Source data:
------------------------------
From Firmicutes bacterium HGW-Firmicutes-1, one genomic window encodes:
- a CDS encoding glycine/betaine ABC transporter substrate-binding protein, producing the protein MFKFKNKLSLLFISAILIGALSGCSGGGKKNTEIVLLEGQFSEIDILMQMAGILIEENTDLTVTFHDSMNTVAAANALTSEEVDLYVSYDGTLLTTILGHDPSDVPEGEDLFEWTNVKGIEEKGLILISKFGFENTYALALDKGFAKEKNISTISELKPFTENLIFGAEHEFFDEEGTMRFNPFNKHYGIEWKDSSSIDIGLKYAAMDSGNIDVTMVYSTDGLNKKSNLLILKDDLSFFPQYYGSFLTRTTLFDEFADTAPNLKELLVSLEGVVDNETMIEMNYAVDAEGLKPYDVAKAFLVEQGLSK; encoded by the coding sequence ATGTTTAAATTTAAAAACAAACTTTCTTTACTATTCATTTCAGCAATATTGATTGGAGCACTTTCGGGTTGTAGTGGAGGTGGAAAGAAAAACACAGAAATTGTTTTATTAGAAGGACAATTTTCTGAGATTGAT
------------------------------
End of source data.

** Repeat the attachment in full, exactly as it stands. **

From Firmicutes bacterium HGW-Firmicutes-1, one genomic window encodes:
- a CDS encoding glycine/betaine ABC transporter substrate-binding protein, producing the protein MFKFKNKLSLLFISAILIGALSGCSGGGKKNTEIVLLEGQFSEIDILMQMAGILIEENTDLTVTFHDSMNTVAAANALTSEEVDLYVSYDGTLLTTILGHDPSDVPEGEDLFEWTNVKGIEEKGLILISKFGFENTYALALDKGFAKEKNISTISELKPFTENLIFGAEHEFFDEEGTMRFNPFNKHYGIEWKDSSSIDIGLKYAAMDSGNIDVTMVYSTDGLNKKSNLLILKDDLSFFPQYYGSFLTRTTLFDEFADTAPNLKELLVSLEGVVDNETMIEMNYAVDAEGLKPYDVAKAFLVEQGLSK; encoded by the coding sequence ATGTTTAAATTTAAAAACAAACTTTCTTTACTATTCATTTCAGCAATATTGATTGGAGCACTTTCGGGTTGTAGTGGAGGTGGAAAGAAAAACACAGAAATTGTTTTATTAGAAGGACAATTTTCTGAGATTGAT